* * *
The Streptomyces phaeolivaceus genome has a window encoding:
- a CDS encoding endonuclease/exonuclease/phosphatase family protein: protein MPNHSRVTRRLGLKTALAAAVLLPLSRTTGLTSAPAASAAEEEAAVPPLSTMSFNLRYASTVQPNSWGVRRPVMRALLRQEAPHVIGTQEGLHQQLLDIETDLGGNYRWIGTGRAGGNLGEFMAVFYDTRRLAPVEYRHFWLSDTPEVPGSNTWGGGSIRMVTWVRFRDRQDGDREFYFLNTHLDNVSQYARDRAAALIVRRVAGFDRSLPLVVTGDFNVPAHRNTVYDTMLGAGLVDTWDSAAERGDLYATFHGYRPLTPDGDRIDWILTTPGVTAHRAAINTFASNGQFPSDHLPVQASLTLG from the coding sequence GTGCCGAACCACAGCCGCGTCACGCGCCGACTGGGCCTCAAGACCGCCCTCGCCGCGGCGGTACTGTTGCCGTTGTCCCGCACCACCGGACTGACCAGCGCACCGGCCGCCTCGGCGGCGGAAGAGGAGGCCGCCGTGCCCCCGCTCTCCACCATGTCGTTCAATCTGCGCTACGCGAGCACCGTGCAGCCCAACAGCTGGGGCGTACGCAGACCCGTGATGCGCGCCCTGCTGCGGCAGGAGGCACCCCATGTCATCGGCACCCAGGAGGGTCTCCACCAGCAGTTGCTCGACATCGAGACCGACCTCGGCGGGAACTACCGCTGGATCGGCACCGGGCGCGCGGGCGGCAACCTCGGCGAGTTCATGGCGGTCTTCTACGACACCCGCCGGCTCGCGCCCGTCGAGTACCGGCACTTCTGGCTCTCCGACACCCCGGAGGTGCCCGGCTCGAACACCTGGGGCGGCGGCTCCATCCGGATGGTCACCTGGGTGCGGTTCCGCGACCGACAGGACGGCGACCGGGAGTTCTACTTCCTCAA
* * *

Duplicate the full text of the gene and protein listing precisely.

The Streptomyces phaeolivaceus genome has a window encoding:
- a CDS encoding endonuclease/exonuclease/phosphatase family protein: protein MPNHSRVTRRLGLKTALAAAVLLPLSRTTGLTSAPAASAAEEEAAVPPLSTMSFNLRYASTVQPNSWGVRRPVMRALLRQEAPHVIGTQEGLHQQLLDIETDLGGNYRWIGTGRAGGNLGEFMAVFYDTRRLAPVEYRHFWLSDTPEVPGSNTWGGGSIRMVTWVRFRDRQDGDREFYFLNTHLDNVSQYARDRAAALIVRRVAGFDRSLPLVVTGDFNVPAHRNTVYDTMLGAGLVDTWDSAAERGDLYATFHGYRPLTPDGDRIDWILTTPGVTAHRAAINTFASNGQFPSDHLPVQASLTLG from the coding sequence GTGCCGAACCACAGCCGCGTCACGCGCCGACTGGGCCTCAAGACCGCCCTCGCCGCGGCGGTACTGTTGCCGTTGTCCCGCACCACCGGACTGACCAGCGCACCGGCCGCCTCGGCGGCGGAAGAGGAGGCCGCCGTGCCCCCGCTCTCCACCATGTCGTTCAATCTGCGCTACGCGAGCACCGTGCAGCCCAACAGCTGGGGCGTACGCAGACCCGTGATGCGCGCCCTGCTGCGGCAGGAGGCACCCCATGTCATCGGCACCCAGGAGGGTCTCCACCAGCAGTTGCTCGACATCGAGACCGACCTCGGCGGGAACTACCGCTGGATCGGCACCGGGCGCGCGGGCGGCAACCTCGGCGAGTTCATGGCGGTCTTCTACGACACCCGCCGGCTCGCGCCCGTCGAGTACCGGCACTTCTGGCTCTCCGACACCCCGGAGGTGCCCGGCTCGAACACCTGGGGCGGCGGCTCCATCCGGATGGTCACCTGGGTGCGGTTCCGCGACCGACAGGACGGCGACCGGGAGTTCTACTTCCTCAA